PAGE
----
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Jack and the Beanstalk

Jack and the Beanstalk(1952)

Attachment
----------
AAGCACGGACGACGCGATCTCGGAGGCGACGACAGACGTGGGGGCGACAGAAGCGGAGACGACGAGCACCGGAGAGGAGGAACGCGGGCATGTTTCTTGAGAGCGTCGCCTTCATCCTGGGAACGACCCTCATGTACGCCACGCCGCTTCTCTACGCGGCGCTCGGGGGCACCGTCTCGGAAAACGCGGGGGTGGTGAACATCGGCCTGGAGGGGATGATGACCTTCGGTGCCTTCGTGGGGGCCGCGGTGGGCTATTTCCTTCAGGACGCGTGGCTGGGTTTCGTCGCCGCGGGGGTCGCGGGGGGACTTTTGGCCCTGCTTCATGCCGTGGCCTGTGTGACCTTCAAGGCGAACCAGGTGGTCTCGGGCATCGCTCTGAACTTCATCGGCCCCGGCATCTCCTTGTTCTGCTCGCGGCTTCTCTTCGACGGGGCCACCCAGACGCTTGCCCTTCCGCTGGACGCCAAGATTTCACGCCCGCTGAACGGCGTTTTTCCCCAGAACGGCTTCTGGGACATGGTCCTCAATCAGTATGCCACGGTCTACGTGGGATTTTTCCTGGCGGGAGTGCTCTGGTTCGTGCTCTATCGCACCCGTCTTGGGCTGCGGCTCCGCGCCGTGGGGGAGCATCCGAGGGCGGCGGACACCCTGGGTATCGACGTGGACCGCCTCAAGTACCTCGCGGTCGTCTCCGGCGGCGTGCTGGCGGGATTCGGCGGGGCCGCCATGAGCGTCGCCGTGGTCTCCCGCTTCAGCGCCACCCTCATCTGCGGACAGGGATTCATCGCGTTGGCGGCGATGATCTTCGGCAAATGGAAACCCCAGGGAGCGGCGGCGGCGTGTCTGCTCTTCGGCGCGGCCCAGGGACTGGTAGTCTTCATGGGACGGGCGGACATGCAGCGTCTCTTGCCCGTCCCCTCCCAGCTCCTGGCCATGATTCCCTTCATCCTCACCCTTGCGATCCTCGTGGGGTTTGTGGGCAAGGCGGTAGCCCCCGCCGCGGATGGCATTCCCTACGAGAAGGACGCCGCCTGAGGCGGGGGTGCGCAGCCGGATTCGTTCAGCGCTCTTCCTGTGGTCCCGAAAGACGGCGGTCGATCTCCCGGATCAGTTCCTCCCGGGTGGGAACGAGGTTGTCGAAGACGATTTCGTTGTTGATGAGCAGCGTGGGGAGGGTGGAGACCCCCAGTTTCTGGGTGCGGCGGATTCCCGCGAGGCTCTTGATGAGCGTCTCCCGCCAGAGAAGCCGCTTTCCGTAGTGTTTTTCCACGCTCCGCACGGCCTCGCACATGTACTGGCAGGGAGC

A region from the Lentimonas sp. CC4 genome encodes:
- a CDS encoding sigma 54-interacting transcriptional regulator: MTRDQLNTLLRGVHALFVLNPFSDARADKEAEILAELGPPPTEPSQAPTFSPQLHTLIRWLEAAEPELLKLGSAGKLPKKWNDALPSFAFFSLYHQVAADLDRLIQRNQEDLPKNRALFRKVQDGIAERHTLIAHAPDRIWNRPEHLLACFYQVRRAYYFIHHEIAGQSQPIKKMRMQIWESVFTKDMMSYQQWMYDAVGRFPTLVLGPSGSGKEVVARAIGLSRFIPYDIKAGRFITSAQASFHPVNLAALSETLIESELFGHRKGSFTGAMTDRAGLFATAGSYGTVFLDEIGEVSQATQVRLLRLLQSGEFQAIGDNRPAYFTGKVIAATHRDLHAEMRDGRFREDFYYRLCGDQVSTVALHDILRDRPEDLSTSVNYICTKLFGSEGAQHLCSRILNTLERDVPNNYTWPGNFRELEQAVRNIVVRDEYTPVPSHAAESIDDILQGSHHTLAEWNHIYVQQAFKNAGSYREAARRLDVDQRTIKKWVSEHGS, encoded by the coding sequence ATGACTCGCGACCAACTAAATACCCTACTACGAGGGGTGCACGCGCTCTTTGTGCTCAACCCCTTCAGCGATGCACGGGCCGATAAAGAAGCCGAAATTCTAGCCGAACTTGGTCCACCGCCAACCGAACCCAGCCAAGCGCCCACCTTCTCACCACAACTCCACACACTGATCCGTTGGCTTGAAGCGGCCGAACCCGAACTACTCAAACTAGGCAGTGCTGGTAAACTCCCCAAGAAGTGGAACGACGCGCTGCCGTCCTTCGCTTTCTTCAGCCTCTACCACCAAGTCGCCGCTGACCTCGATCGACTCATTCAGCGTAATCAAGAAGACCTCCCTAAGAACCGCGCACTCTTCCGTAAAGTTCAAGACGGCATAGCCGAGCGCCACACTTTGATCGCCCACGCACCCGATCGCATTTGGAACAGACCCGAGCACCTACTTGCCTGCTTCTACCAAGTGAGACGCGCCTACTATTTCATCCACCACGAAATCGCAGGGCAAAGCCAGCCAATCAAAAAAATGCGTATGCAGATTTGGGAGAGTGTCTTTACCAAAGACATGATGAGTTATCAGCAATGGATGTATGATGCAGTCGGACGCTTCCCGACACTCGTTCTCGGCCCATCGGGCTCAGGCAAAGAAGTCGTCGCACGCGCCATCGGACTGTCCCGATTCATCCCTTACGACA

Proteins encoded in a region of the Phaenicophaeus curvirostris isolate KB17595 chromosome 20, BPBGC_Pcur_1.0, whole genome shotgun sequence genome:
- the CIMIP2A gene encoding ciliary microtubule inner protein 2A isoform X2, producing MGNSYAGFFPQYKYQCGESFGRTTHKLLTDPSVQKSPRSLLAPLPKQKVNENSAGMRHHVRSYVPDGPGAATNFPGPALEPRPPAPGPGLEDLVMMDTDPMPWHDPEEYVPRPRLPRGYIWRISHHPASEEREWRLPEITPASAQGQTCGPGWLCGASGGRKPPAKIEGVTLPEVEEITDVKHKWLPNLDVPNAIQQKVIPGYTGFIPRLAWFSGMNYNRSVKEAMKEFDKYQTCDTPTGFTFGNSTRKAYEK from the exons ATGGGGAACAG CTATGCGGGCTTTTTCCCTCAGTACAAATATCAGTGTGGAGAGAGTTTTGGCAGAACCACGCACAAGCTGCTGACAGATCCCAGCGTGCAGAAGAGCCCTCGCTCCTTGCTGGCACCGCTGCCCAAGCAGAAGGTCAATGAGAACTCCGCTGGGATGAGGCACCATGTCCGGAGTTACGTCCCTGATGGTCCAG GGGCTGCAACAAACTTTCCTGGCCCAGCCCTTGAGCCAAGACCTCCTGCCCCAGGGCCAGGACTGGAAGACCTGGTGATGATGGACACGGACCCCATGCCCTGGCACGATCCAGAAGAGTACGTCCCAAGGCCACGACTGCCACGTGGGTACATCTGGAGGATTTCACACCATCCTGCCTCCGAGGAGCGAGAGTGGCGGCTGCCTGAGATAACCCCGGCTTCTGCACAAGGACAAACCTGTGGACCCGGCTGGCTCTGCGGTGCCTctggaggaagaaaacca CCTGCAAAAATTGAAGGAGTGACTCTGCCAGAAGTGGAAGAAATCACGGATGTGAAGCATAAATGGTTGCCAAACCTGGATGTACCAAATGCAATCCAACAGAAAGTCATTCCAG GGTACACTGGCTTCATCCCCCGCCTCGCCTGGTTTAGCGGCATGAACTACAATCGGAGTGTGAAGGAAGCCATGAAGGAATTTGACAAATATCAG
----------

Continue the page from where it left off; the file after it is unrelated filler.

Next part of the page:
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Lovebirds Eloise Larkin and Arthur Royal, who are performing in an amateur theatrical production, have a dress rehearsal to attend, but Eloise must first find a baby-sitter for her siblings, a baby sister and a precocious eight-year-old brother, Donald. As no baby-sitter will watch the mischievous Donald more than once, Eloise calls Polly, a very tall person who runs an employment agency. Before going on a date with her boyfriend, the colossal Sgt. Riley, Polly sends Jack and his "agent," Mr. Dinkel, to the Larkin house. When Jack and Dinkel arrive, Donald is ready to terrorize, but instead becomes fascinated by Jack's incompetence. After permitting Jack to read aloud Jack's favorite story, Donald soon takes over when the words get too tough. As Jack slips into drowsiness, he hears this story: A muddleheaded boy named Jack lives with his mother in a village that is terrorized by a giant. The giant has stolen the royal jewels, so Princess Eloise must marry Prince Arthur from a nearby kingdom, sight unseen, for the sake of the kingdom. On her way to be married, she stops for a drink of water at Jack's house. The giant has also stolen the village's food, making times so hard that Jack's mother orders him to sell their only cow, Henry, to the butcher, Mr. Dinkelpuss. On the way, Jack meets the prince, who confides that he is unimpressed with a princess who would marry for money. As they talk, they hear the giant nearby and when the rumbling settles, Jack realizes that the prince is gone. In the village, Dinkelpuss tricks Jack into accepting five magic beans for Henry, instead of money, but then loses Henry to the giant. Meanwhile, Jack happily heads home, until he learns from the villagers that the giant stole the princess. At home, Jack tells his mother about the stolen princess and the magic beans. Resigned to Jack's stupidity, she has him plant the beans, hoping that they at least might grow into something edible. By morning the beans have become a towering beanstalk that Jack decides to climb, telling his mother that he will avenge his father's death at the hands of the giant, save the princess and find Nellie, their stolen hen who lays golden eggs. After hearing about the hen, Dinkelpuss decides to follow Jack up the beanstalk. At the top, Jack and Dinkelpuss see the castle, but on their way there, the giant catches them and takes them as prisoners. Meanwhile, in the castle, the prince and princess are locked up and overseen by the giant's giant housekeeper, Polly, and Patrick, a talking harp. As both want to be liked for themselves and not their royal status, neither informs the other of his or her true identity. However, the prince, pretending to be a troubadour, wins the heart of the princess with his singing. Jack and Dinkelpuss are put to work, but arrange for the prince and princess to meet for a moonlight stroll in the garden. Watching them, Polly and Jack are inspired to dance together. Polly, who is willing to help, Polly suggests they can escape using the trunks of skinny trees to catapult them beyond the walls of the locked garden. The next morning, Jack almost becomes the giant's breakfast, but Polly and the others knock out the giant with a log. Unable to exit through the locked door, they escape by swinging on a chandelier through a high window, out to the garden. Almost everyone, including Henry and Nellie, gets out, but Jack is delayed when the giant awakens. After a vigorous fight, Jack reunites with the others in the garden, but when it is his turn to be catapulted over the garden walls, he forgets to get on the tree and is left behind. Finally, Jack climbs the wall, but the giant follows him. The rest of the group climbs down the beanstalk, and Dinkelpuss reports Jack's heroic death to the waiting villagers. When the king arrives for the marriage ceremony, the prince and princess are both unhappy to learn that they have been deceiving each other, but soon make up. Then Jack is spotted climbing down the stalk, with the giant close behind him. On the ground, Jack grabs an ax and chops down the beanstalk, causing the giant to fall to the earth, then through it, all the way to China. As the villagers cheer, their hero kneels before the king to be crowned. Back at the Larkin household, Jack is awakened when Donald crowns him with a vase. Eloise and Arthur return from their rehearsal, and Jack, confusing the story with reality, leaves the house filled with delusions of grandeur.